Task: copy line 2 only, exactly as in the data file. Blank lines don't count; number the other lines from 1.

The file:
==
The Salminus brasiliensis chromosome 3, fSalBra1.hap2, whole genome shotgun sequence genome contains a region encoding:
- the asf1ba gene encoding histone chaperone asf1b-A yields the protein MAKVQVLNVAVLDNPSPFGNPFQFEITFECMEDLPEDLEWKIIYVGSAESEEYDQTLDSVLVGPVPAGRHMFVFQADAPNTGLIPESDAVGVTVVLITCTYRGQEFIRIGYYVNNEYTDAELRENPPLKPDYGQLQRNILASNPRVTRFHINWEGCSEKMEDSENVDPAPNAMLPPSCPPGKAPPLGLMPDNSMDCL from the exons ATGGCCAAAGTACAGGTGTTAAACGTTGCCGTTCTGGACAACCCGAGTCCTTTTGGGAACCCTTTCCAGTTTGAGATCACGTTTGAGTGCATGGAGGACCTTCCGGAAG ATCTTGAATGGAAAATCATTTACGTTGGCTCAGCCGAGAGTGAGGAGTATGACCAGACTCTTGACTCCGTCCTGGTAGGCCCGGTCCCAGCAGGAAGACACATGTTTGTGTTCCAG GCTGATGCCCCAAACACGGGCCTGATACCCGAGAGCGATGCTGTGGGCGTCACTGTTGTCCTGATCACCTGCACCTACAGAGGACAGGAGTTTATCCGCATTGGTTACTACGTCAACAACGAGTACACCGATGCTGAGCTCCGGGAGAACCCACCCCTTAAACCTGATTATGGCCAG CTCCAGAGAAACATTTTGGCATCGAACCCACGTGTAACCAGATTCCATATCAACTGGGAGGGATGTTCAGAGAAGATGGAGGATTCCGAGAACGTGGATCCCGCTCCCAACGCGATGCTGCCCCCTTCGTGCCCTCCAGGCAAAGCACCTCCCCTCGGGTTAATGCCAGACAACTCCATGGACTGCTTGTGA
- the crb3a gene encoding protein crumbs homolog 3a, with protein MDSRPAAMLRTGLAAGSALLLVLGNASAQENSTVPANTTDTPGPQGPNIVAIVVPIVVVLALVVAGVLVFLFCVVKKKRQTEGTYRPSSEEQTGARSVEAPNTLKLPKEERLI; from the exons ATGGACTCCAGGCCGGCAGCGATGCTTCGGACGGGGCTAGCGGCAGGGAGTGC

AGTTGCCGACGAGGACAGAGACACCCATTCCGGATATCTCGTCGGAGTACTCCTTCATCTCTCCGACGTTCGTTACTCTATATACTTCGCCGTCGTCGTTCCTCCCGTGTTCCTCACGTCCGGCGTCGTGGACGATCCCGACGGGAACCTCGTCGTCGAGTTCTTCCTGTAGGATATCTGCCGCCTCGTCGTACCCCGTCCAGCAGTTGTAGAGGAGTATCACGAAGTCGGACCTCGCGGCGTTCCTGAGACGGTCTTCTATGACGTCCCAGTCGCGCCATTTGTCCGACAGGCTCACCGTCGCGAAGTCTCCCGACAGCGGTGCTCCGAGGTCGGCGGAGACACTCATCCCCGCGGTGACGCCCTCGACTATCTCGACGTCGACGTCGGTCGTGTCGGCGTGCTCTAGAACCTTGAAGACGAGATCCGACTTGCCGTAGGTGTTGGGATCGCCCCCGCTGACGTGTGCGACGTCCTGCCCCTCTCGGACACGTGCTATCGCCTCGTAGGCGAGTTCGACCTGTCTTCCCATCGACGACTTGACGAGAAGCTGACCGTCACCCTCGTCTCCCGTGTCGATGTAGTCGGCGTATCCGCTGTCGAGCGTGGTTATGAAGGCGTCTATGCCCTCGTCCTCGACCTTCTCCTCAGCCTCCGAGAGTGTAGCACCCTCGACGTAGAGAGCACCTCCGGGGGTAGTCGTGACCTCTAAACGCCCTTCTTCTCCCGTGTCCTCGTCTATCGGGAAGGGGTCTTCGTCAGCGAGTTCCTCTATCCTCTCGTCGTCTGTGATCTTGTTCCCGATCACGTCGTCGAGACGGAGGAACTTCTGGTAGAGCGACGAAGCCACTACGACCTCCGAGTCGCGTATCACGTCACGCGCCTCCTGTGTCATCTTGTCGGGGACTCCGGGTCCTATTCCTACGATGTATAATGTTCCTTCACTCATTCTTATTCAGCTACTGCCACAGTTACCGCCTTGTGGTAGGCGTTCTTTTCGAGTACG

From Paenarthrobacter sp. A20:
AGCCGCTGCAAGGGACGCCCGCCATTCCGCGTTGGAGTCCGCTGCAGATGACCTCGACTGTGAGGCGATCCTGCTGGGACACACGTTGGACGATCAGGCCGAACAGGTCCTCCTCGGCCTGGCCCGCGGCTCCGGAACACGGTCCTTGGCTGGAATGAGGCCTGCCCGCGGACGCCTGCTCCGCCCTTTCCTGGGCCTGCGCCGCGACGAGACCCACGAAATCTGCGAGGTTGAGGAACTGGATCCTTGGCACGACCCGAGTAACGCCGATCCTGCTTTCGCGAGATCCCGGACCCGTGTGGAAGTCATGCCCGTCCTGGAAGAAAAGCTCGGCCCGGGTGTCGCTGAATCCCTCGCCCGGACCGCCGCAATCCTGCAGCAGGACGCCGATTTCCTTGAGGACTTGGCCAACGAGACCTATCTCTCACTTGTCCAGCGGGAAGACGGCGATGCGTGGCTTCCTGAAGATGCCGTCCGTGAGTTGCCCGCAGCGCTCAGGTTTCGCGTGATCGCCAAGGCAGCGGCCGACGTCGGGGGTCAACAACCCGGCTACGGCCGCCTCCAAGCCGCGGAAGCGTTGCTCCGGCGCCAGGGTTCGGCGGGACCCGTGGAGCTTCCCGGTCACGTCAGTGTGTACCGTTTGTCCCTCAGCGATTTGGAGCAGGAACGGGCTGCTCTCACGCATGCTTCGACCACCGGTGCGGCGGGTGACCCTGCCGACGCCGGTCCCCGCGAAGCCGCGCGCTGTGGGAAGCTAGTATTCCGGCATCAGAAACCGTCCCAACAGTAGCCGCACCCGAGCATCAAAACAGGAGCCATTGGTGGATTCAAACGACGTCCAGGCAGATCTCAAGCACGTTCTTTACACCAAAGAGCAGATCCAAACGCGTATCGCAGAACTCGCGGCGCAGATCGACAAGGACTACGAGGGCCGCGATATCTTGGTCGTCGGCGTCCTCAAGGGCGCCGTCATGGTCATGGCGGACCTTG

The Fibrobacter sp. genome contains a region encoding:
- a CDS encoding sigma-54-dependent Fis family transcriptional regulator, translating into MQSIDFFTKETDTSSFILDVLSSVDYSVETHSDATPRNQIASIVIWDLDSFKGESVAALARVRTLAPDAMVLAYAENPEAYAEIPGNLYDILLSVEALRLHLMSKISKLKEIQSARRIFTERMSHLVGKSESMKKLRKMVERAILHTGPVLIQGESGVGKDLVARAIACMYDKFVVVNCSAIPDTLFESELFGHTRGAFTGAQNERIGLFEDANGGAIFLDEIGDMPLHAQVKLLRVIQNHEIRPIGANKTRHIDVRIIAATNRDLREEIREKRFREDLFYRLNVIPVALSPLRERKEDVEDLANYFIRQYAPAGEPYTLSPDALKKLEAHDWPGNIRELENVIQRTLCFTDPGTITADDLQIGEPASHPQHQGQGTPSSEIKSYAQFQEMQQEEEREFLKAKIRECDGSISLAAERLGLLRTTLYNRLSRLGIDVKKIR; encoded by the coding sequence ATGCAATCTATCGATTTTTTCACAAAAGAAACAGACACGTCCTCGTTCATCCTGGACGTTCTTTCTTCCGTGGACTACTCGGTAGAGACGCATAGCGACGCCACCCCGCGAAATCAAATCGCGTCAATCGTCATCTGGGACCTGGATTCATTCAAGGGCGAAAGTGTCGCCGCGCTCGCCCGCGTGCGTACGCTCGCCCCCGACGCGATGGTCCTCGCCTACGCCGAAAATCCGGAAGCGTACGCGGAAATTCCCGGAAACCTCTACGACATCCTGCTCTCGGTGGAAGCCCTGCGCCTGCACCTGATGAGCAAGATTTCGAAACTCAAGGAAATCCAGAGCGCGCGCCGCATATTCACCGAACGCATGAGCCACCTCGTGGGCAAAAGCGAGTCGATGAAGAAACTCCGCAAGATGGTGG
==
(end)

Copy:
- the asf1ba gene encoding histone chaperone asf1b-A yields the protein MAKVQVLNVAVLDNPSPFGNPFQFEITFECMEDLPEDLEWKIIYVGSAESEEYDQTLDSVLVGPVPAGRHMFVFQADAPNTGLIPESDAVGVTVVLITCTYRGQEFIRIGYYVNNEYTDAELRENPPLKPDYGQLQRNILASNPRVTRFHINWEGCSEKMEDSENVDPAPNAMLPPSCPPGKAPPLGLMPDNSMDCL from the exons ATGGCCAAAGTACAGGTGTTAAACGTTGCCGTTCTGGACAACCCGAGTCCTTTTGGGAACCCTTTCCAGTTTGAGATCACGTTTGAGTGCATGGAGGACCTTCCGGAAG ATCTTGAATGGAAAATCATTTACGTTGGCTCAGCCGAGAGTGAGGAGTATGACCAGACTCTTGACTCCGTCCTGGTAGGCCCGGTCCCAGCAGGAAGACACATGTTTGTGTTCCAG GCTGATGCCCCAAACACGGGCCTGATACCCGAGAGCGATGCTGTGGGCGTCACTGTTGTCCTGATCACCTGCACCTACAGAGGACAGGAGTTTATCCGCATTGGTTACTACGTCAACAACGAGTACACCGATGCTGAGCTCCGGGAGAACCCACCCCTTAAACCTGATTATGGCCAG CTCCAGAGAAACATTTTGGCATCGAACCCACGTGTAACCAGATTCCATATCAACTGGGAGGGATGTTCAGAGAAGATGGAGGATTCCGAGAACGTGGATCCCGCTCCCAACGCGATGCTGCCCCCTTCGTGCCCTCCAGGCAAAGCACCTCCCCTCGGGTTAATGCCAGACAACTCCATGGACTGCTTGTGA